Blood culture defined growth of Pseudomonas Aeruginosa. At the day 10, however fever was resolved and there was no abnormal sound or murmur on heart examination, echocardiography was done to check bacterial vegetation on heart leaflets. Small vegetation in septal leaflets of tricuspid valve associated with mild valvar regurgitation were reported (Figure 3). At the day 12 of admission patients discharged and recommended to continue the antibiotics administration through polysite (for 4 weeks) and referee to cardiologist.

Figure 1

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Figure 1
Photograph of Ecthyma gangrenosum shows a dark necrotic center with surrounding halo. Necrotic lesion on lower extremities and face (at admission).

Figure 2

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Figure 2
Skin lesions in lower extremities hanged to bullous lesions that ruptured. Erythema surrounding necrotic lesions in lower extremities abruptly decreased, with no prominent change in facial lesion.

Figure 3

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Figure 3
Small vegetation near to septal leaflets of tricuspid valve (M mode echocardiography), and mild tricuspid regurgitation (Doppler echocardiography).

Table 1

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Table 1
Laboratory findings in our patient at admission and during treatment. 1) Day, 2) Hemoglobin, 3) Hematocrit, 4) Erythrocyte sedimentation rate 1st hour, 5) C-reactive protein, 6) Partial thromboplastin time, 7) prothrombin time, 8) red blood cells.


Congenital nephrotic syndrome (CNS) which characterized by heavy proteinuria, hypoproteinemia, and edema starts soon after birth, and is a rare kidney disorder. The loss of the proteins in the urine leads to hypogammaglobinemia and serum IgG values commonly is below 2% of normal values in these cases. Urinary losses of gamma globulin and complement factors B and D prone patients to infections caused by capsular bacteria such as pneumococci [12]. Prophylactic use of immunoglobulin is not indicated since the infused immunoglobulin rapidly lost into urine [13].
PA is a common environmental gram-negative bacillus which acts as an opportunistic pathogen. Almost always P aeruginosa infections associate with the compromise of host defense mechanisms such as in acquired immune deficiency syndrome (AIDS), and neutropenic patients undergoing chemotherapy [11]. Cutaneous manifestations produced by Pseudomonas infections may be classified into two groups: primary skin lesions and those in which cutaneous lesions occur in the context of Pseudomonas bacteremia [14].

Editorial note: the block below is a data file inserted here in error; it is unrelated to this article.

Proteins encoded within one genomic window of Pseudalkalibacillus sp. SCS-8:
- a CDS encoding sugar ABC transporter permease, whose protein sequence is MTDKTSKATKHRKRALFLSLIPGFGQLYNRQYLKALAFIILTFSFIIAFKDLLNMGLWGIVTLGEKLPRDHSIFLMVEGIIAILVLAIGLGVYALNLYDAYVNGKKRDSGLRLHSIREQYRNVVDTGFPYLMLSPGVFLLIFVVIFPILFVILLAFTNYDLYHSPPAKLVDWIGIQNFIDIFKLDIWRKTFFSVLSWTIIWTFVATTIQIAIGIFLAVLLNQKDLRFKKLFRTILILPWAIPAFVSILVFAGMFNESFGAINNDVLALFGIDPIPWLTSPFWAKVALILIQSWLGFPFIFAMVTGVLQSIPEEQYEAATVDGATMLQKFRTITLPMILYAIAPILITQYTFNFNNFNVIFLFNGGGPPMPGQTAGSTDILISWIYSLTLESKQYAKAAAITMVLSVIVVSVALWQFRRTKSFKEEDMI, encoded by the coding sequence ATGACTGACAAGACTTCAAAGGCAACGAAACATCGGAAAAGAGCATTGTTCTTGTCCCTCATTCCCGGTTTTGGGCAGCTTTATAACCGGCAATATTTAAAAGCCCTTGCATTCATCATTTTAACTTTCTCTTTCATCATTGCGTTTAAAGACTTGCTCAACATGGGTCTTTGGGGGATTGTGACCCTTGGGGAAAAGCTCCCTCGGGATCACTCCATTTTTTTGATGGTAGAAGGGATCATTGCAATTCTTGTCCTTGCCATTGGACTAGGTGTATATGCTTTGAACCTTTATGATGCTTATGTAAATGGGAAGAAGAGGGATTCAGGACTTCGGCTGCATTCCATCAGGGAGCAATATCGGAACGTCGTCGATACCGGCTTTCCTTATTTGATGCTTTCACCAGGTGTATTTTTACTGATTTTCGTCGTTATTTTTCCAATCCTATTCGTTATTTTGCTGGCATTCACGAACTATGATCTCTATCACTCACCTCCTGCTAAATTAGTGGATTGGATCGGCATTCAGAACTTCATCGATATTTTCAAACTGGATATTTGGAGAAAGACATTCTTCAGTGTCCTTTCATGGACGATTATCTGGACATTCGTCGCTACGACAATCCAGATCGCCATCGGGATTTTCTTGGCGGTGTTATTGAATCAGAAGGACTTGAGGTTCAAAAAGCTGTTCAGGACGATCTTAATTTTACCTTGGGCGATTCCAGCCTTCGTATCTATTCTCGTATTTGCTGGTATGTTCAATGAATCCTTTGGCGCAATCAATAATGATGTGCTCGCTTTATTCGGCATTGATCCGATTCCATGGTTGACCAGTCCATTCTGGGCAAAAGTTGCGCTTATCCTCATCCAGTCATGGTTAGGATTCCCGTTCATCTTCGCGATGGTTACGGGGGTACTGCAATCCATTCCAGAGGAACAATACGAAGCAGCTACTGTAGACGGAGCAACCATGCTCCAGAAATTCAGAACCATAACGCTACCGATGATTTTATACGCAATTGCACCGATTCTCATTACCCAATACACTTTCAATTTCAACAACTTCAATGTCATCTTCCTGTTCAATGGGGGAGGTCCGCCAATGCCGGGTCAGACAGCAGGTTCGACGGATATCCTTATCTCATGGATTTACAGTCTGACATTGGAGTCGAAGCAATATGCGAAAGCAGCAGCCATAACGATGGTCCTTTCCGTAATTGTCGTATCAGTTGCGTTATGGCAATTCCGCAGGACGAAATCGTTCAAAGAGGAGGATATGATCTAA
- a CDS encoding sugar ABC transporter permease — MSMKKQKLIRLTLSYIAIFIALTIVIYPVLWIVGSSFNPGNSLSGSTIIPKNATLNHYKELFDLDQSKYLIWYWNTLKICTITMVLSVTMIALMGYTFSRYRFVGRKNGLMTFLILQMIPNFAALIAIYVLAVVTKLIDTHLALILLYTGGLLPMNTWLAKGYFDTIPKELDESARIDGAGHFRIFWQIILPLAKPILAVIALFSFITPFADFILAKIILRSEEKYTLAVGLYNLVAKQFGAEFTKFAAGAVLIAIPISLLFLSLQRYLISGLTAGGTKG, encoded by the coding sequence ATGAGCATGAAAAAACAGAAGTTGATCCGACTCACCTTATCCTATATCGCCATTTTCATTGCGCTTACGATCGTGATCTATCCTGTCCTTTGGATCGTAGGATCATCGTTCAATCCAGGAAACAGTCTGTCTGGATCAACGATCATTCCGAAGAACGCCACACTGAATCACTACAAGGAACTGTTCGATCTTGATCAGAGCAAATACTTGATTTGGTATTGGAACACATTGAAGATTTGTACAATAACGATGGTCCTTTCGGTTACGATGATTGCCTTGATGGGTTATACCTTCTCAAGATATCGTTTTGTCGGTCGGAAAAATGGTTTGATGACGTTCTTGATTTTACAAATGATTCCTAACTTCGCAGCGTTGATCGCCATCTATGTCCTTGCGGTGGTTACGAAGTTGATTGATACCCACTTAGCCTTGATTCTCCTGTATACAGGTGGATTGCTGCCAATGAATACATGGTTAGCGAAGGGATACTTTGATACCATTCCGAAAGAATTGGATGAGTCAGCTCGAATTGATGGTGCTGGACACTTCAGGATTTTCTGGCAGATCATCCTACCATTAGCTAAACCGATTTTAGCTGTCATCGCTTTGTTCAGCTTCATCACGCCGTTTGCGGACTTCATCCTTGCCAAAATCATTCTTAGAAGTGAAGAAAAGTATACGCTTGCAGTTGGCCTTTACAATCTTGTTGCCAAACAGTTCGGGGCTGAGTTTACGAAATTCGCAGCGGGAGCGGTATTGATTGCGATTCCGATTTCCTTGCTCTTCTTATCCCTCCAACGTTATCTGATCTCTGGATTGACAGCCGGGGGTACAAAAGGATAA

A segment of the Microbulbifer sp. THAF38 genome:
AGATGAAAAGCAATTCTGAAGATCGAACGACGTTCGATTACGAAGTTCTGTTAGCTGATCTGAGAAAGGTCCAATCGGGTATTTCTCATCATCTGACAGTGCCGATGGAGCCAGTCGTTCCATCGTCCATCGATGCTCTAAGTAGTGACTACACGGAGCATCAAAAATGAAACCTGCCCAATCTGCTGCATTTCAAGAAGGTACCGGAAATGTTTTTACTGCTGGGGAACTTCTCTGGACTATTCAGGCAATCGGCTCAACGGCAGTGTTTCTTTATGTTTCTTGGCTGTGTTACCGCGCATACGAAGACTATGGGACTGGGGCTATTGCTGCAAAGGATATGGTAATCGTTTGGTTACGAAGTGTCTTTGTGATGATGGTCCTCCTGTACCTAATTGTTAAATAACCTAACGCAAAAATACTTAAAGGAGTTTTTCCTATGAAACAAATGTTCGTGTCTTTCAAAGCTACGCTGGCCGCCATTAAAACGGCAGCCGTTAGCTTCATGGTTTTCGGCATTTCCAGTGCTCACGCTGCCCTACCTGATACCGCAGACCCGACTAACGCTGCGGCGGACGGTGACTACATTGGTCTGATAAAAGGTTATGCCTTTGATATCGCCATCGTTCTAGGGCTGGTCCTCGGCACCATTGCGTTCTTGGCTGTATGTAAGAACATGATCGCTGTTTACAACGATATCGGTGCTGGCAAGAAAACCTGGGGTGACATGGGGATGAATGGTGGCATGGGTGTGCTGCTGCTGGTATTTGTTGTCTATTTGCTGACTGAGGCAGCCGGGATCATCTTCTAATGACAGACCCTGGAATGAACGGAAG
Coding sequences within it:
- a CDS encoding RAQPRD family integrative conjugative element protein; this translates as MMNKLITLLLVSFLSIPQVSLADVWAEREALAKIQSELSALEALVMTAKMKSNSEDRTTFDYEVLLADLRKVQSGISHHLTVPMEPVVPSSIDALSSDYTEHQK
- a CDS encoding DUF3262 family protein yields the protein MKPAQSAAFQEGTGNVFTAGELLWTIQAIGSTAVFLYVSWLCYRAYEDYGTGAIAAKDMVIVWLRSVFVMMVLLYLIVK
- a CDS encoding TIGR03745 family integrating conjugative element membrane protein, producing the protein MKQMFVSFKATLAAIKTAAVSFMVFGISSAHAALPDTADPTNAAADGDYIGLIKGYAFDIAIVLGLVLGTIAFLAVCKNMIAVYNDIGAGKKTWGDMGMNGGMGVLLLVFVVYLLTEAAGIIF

In our case it seems that the source of bacteremia was through central venous catheter. Catheter associated blood stream infections (CABSI) is a condition that has been reported in 7.6% of cases [15]. Infective endocarditis due to PA is a rare condition and less than 20 cases of P aeruginosa IE involving native valves of non intra venous drug users have been reported [16]. All of these cases had a predisposing factor include hemodialysis, cardiac catheterization and surgery, and gastrointestinal or genitourinary procedures. Our case had a central venous catheter a condition like that occurs in intra venous drug users and predispose them for blood invasion of bacteria [8].
Our case was an infant with a primary kidney diseases (CNS). Massive urinary loss of proteins, gamma globulin and complement factors B and D, and implanting central venous catheter were predisposing factors for invasive bacterial infections. Study by Harris in cases with CNS revealed that the serum IgG levels were <25% in all and most cases had a level <2% of normal infant values [17]. Low serum gamma globulin levels and deficiency of complement factors B and D predispose cases to infection with capsular bacteria such as Streptococcus Pneumonia Other study reported that septic episodes in infants with CNS mainly caused by staphylococci and coliforms [13]. Our case is interesting since Pseudomonas infections are rare in CNS. In addition two rare complications of the infection were found in our patients, including EG and IE, both are rare in clinical practice of Pseudomonas aeruginosa infections.


The authors would like to appreciate Dr. Sasan for his nice comments in management of the patient.